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The U.S. Securities and Exchange Commission (SEC) has charged 36 underwriting firms with fraudulent municipal bond offerings, all part of a concerted push to increase enforcement efforts in this area.
These cases are a milestone in one regard, as they represent the first enforcement actions taken under the new Municipalities Continuing Disclosure Cooperation Initiative (the “MCDC Initiative”). The MCDC Initiative is a voluntary, self-reporting program that focuses on material misstatements and omissions in documents related to municipal bond offerings.
The SEC has promised to treat firms with leniency, provided all problems are self-reported. The first settlement under the terms of the MCDC Initiative was reached in July of last year.
Officials from the SEC are on record saying the MCDC Initiative has already helped increase transparency and lessen fraudulent activity in the massive, $3.7 trillion municipal bond market. The long-term goal is to create and sustain positive changes in the market for the benefit of investors.
In its recent enforcement action, the SEC alleged the 36 firms in question violated federal securities law. These violations occurred when the firms prepared documents containing omissions or false statements during the bond sale process. Most of these violations are related to disclosure obligations on the part of the bond issuer. All of the events in question occurred between 2010 and 2014.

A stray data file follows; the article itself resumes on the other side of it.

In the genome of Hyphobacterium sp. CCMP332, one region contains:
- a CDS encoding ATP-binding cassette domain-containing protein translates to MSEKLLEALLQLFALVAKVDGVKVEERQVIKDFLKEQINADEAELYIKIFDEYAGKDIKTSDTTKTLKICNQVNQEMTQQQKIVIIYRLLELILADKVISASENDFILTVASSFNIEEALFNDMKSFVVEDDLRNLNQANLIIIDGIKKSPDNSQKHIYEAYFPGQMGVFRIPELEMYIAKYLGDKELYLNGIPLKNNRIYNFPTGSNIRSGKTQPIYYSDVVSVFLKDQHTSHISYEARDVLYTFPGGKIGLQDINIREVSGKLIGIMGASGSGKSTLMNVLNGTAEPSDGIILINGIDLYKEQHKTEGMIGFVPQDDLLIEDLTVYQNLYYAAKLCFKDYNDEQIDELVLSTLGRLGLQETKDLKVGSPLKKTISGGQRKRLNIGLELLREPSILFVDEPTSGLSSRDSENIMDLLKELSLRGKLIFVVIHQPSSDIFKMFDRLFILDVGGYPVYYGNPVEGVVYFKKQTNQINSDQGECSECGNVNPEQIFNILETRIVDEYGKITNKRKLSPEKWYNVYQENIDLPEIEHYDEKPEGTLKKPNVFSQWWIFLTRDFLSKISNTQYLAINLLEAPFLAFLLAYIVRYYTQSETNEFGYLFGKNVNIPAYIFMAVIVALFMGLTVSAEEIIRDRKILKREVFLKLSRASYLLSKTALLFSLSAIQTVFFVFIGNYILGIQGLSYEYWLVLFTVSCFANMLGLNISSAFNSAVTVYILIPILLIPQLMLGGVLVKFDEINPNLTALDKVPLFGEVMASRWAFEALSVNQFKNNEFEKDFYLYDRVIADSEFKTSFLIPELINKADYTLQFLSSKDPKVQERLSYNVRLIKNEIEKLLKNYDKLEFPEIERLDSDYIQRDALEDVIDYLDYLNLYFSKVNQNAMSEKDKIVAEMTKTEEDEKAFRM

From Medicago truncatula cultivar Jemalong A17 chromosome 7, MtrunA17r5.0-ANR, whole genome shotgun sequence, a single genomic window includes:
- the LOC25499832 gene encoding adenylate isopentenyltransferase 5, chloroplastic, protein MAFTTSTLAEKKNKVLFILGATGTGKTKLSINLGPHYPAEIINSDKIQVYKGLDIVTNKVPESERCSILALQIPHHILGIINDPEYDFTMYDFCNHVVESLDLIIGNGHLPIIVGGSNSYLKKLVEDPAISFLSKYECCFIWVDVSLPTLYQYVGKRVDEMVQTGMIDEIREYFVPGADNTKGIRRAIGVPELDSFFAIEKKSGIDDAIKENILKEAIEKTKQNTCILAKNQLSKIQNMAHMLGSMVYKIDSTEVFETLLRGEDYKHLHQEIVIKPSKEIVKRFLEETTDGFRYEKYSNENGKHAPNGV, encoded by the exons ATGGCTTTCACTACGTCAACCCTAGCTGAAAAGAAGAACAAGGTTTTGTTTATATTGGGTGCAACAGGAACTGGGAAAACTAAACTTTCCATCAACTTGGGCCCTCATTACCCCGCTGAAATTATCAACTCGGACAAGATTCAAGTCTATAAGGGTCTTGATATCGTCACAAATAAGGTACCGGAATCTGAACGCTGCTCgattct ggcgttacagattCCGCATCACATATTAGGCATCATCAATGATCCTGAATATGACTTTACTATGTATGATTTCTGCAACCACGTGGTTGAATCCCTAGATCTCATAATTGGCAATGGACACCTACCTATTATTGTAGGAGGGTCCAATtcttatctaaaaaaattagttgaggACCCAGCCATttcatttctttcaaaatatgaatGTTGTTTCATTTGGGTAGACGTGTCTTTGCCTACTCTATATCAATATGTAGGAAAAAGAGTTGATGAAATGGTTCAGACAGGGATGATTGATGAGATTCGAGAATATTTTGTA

As part of the settlement, the firms agreed to pay unspecified civil penalties (a maximum of $500,000) and conduct an independent review of their internal policies governing municipal securities underwriting.
The SEC will continue to press for heightened awareness of disclosure requirements in the municipal bond market and due diligence in the underwriting process.
That's good news for investors, who sometimes have difficulty tracking down complete and current financial information about their municipal bond holdings.
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